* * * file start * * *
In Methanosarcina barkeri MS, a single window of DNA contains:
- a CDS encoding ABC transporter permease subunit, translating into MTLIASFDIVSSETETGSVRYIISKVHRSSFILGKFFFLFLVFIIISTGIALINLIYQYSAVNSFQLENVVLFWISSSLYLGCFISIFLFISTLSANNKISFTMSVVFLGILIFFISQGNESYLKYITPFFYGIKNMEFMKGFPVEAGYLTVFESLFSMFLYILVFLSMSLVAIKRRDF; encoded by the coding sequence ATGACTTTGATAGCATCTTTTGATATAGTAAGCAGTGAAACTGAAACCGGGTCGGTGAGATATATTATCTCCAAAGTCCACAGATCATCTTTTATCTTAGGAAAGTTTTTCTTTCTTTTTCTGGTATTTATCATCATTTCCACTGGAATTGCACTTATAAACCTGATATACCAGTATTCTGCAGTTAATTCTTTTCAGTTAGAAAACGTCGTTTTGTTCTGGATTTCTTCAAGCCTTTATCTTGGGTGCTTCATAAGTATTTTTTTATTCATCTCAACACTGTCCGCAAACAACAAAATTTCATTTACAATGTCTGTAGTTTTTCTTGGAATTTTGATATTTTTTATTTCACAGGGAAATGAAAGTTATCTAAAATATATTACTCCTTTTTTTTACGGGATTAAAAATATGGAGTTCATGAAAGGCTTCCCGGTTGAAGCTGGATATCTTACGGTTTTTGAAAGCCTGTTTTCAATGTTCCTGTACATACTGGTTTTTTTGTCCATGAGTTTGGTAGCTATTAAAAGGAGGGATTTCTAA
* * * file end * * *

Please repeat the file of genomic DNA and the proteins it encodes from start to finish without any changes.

In Methanosarcina barkeri MS, a single window of DNA contains:
- a CDS encoding ABC transporter permease subunit, translating into MTLIASFDIVSSETETGSVRYIISKVHRSSFILGKFFFLFLVFIIISTGIALINLIYQYSAVNSFQLENVVLFWISSSLYLGCFISIFLFISTLSANNKISFTMSVVFLGILIFFISQGNESYLKYITPFFYGIKNMEFMKGFPVEAGYLTVFESLFSMFLYILVFLSMSLVAIKRRDF; encoded by the coding sequence ATGACTTTGATAGCATCTTTTGATATAGTAAGCAGTGAAACTGAAACCGGGTCGGTGAGATATATTATCTCCAAAGTCCACAGATCATCTTTTATCTTAGGAAAGTTTTTCTTTCTTTTTCTGGTATTTATCATCATTTCCACTGGAATTGCACTTATAAACCTGATATACCAGTATTCTGCAGTTAATTCTTTTCAGTTAGAAAACGTCGTTTTGTTCTGGATTTCTTCAAGCCTTTATCTTGGGTGCTTCATAAGTATTTTTTTATTCATCTCAACACTGTCCGCAAACAACAAAATTTCATTTACAATGTCTGTAGTTTTTCTTGGAATTTTGATATTTTTTATTTCACAGGGAAATGAAAGTTATCTAAAATATATTACTCCTTTTTTTTACGGGATTAAAAATATGGAGTTCATGAAAGGCTTCCCGGTTGAAGCTGGATATCTTACGGTTTTTGAAAGCCTGTTTTCAATGTTCCTGTACATACTGGTTTTTTTGTCCATGAGTTTGGTAGCTATTAAAAGGAGGGATTTCTAA